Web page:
One of the leading behavioural risk factors for NCDs is an unhealthy diet that includes high levels of sugar consumption, among other things7. In fact, the continuing rise in prevalence of overweight and obesity in an increasing number of low- and middle-income countries has been associated with a dramatic change in diet. Poor diet now generates more disease than physical inactivity, alcohol and smoking combined8. This change, dubbed the ‘nutrition transition’, is characterised by a shift from traditional diets towards more energy-dense, processed foods, and more foods of animal origin and more added sugar, salt and fat91011. This new diet, commonly known as the ‘western’ diet is primarily made up of cheap, highly palatable, heavily promoted, energy-dense and nutrient-poor foods12. The transition is evident in South Africa, where a steady increase in the per capita food supply of sugar, fat, protein, salt, and total calories has been observed13,14,15.

The changes in nutrient intake among South Africans have been associated with changes in population level dietary patterns16. Research increasingly implicates a rapidly changing food environment dominated by processed products (including those high in sugar), and demonstrates that these environments contribute to increasing levels of chronic diseases, over and above individual factors such as knowledge, attitudes, and behaviours17,18,19. Simply put: Unhealthy food environments foster unhealthy diets. This has especially been found to be true for communities predominantly made up of low-income, low socio-economic status residents20,21,22,23, such as many found in South Africa.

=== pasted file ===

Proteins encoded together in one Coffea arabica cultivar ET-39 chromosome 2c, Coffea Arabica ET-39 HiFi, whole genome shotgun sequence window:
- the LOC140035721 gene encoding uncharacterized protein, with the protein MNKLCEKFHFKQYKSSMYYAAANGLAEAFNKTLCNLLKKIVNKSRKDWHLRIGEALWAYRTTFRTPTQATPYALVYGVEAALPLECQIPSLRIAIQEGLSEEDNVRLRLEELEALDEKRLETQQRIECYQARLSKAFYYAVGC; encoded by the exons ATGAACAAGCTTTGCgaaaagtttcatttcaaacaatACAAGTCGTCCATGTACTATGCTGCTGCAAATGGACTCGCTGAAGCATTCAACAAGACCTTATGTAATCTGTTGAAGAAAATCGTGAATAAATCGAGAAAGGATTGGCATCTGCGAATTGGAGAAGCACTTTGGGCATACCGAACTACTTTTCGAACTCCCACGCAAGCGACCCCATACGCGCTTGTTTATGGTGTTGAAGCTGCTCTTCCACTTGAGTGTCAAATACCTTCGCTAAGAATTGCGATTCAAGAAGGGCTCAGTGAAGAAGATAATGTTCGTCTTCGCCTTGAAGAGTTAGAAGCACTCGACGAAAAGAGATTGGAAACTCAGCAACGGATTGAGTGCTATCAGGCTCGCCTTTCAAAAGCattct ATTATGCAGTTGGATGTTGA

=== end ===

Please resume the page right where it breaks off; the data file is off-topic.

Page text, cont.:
International research has shown that environmental and policy interventions may be among the most effective strategies for creating population-wide improvements in consumption habits24. Consensus now exists based on research and practice on core policy actions that can be taken to promote healthy diets25,26. These policy actions include the taxation of unhealthy ‘food’ items, such as sugar-sweetened beverages – for example, Mexico implemented taxation of sugar-sweetened beverages and other so-called junk foods, and many other countries have or are actively pursuing taxes on sugar-sweetened beverages to combat both obesity and dental disease25. Early results from the sugar taxation in Mexico indicate that in 2014 the purchase of soda and other taxed drinks had dropped by 10% compared with the previous year, whereas the purchase of bottled water rose by 13%, showing that people were indeed substituting the unhealthy for the healthy27. Sugar taxes have also successfully been implemented in Denmark, Finland, France, Hungary, Ireland and Norway, and resulted in substantial scientific evidence showing that decreasing sugar-sweetened beverage consumption reduces the prevalence of obesity and obesity-related diseases and that a tax on sugar sweetened beverages reduces the obesity rate28,29.